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|A Survey of Monuments of Archaeological and Historical Interest in the Barony of Bunratty Lower, Co. Clare by William Gerrard Ryan|
Part 4: Castles and
tower houses c.1500
MOOGHAUN TOWER HOUSE
Nat. Grid Ref. R404707; ½” Sheet 17
For information on this restored site refer to:- a) site plan b) site description c) series of photographs.
MOOGHAUN TOWER HOUSE
An Irish-American family bought and restored this late fifteenth century site and now use it as a summer residence. However attempts at various times during 1978 and 1979 failed to meet this family to obtain permission to examine the site’s interior. Thus the following description is based on the site’s four walls as they exist to date, 1979.
South-West Wall: (Photos 1 and 2)
A close examination of Photo 1 will show some of the windows that exist,
all in good condition, on the upper floors of this south-west wall. To
the left (west) of the entrance and on different levels are four long
narrow slitted windows. These average 1.50 metres in height and 8 cm
in width. Three similar type windows, now 15 cm wide, occur in the area
over the doorway, again on different floors. Towards the top central
part of this south-west wall is a wide cut-stone ogee type window 2 metres
high and 1 metre wide. Field examination suggested that this was originally
of the central shaft type though no trace of this feature now remains.
However the most interesting feature along this south-west wall is the
presence of a machicoulis, in a very good condition. Such features are
uncommon in the various tower houses of south-east Clare. The two openings
in the feature are very clearly seen when looking directly up from the
doorway (Photo 2).
South-East Wall: (Photo 3)
To the top central part of this south-west wall is a cut-stone wide ogee-type window. Originally this had a central shaft, no trace of which now remains. The opening is some 2 metres high and 1 metre wide (Photo 3). Two further windows exist in the central part of this wall. The top one is only 7 cm wide but about 1 metre high. The lower opening is some 2 metres high and circa 60 cm wide.
As the site plan shows this wall also contains the guardrobe discharge
shaft. However this 1.30 metre wide feature is now blocked up. The upper
part of this opening has an arched arrangement of 13 stones.
Two other windows exist on this wall, one towards the centre and one near the top of the wall. The lower most of these two was originally of the central shaft type, though now survives as a 2 metre high by 1 metre wide opening.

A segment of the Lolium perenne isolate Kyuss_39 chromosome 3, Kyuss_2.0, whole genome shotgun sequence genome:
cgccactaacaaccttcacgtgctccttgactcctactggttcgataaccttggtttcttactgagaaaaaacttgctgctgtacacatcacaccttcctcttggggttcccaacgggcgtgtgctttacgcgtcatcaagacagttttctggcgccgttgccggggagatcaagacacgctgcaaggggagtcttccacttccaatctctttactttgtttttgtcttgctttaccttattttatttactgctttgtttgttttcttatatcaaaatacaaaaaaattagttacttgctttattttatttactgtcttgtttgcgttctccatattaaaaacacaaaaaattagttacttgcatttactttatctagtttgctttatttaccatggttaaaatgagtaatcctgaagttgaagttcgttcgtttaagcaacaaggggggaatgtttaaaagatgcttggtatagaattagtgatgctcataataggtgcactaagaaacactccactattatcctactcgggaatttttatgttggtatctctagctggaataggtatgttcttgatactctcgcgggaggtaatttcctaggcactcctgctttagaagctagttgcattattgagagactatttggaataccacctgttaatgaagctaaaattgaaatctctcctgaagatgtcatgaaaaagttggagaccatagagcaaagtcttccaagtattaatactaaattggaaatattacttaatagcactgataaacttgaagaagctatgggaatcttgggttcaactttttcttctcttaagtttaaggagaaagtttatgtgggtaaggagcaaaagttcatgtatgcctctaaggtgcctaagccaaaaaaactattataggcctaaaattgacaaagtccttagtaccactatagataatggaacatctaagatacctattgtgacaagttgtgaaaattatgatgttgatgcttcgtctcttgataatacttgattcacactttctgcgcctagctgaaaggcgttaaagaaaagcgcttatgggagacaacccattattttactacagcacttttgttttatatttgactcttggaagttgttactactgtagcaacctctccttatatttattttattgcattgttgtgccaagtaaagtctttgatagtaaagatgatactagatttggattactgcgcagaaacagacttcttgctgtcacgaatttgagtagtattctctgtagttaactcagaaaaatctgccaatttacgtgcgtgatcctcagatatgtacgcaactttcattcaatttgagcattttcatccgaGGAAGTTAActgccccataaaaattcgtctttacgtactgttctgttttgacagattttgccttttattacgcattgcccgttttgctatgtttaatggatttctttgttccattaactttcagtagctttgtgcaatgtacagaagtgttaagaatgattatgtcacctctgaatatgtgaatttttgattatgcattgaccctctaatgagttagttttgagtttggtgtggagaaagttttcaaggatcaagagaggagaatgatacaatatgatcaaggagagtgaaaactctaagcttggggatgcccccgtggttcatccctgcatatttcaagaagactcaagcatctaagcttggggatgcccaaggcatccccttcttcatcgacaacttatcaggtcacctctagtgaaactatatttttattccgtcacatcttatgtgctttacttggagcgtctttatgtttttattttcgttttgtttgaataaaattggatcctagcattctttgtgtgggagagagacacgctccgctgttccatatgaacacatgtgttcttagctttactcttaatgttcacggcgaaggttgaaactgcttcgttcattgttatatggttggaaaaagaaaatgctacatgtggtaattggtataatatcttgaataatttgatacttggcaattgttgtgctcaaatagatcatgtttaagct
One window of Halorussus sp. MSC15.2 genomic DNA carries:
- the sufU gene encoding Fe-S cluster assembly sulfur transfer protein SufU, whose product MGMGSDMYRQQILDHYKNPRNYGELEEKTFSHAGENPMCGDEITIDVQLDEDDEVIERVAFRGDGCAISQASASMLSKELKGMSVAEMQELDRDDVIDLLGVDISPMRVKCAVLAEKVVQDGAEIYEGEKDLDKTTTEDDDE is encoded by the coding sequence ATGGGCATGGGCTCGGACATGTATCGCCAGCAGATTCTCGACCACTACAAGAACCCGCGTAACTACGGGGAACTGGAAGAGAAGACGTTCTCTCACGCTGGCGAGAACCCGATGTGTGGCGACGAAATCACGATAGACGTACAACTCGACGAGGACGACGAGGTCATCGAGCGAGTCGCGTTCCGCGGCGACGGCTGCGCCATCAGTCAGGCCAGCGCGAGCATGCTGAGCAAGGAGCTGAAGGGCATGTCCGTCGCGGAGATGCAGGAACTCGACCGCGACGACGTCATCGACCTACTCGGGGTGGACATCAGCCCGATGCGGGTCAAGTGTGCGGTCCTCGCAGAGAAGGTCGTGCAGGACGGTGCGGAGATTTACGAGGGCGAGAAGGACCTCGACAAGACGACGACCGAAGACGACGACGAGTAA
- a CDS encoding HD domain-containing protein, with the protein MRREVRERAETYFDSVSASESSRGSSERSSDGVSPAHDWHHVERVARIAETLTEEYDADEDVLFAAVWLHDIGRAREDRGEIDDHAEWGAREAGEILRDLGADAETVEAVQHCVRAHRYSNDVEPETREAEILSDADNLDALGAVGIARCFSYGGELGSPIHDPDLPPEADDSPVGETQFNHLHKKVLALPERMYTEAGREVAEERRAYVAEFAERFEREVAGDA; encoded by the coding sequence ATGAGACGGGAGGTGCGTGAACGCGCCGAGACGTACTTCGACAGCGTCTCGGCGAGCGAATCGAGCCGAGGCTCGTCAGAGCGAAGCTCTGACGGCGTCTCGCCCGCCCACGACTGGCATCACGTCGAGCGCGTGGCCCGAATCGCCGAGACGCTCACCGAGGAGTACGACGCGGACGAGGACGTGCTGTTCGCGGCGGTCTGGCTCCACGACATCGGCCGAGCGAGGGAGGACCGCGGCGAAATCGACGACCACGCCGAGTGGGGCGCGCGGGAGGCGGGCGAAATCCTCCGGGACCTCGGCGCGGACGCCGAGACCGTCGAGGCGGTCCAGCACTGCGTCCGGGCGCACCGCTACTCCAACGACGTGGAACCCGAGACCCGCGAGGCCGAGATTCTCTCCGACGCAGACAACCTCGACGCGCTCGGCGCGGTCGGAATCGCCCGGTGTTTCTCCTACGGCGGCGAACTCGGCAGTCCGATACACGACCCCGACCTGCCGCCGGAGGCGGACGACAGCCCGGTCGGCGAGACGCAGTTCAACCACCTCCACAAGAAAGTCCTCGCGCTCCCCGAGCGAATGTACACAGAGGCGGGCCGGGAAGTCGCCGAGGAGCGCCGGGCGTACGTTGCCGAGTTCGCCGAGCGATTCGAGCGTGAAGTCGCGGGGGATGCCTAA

The central window is quite plain in nature and consists of a 2 metre high by 1 metre wide opening also. However in the case of this window there is no evidence of it having had a central shaft. Field work did note some restoration work about this opening, dating presumably to the period when this tower house was reconstructed.
As the site plan shows a modern extension has been added to the site’s north-west wall. This made a proper examination of the area impossible. However field observation did note the presence of five long narrow slitted windows, all on different levels near the site’s west corner. Such windows averaged 1 metre in height and 8 cm in width.
The top central part of this wall contained a chimney.
What other features of interest exist at Mooghaun Tower House? According to Westropp (1899) this was one of the few sites in the Barony which had an outwork or bawn. Trace of this survives to the west/south-west of the Tower House though it is in a poor condition.
According to tradition, cited by O’Lionain (O.S. Letters, 1839) this Tower House was built by Donall, son of Rory (MacNamara). When? Fortunately Westropp (1899, page 351) provides further information here. He agrees with O’Lionain as to the sites builder and suggests a date of circa 1490 A.D. Such a late-fifteenth century date would correspond well with other tower houses in the area.
Was this site still occupied in 1580 A.D. according to the College List? Frost (1893, page 193) and Curry (1839, p. 79) both say it was then owned by one Matthew MacNamara who was later buried in Quin Abbey.
Westropp, (1899, page 357) when he visited the site at the end of the last century, noted the presence of an inscription on a fireplace which read:
“T.M. MºM. N. (Mac Namara) me fieri fecit A.D. 1610”.
This certainly shows early seventeenth century occupation. (Also see Westropp, pages 360 – 361).
Late nineteenth century occupation, of a sort, is shown by Westropp’s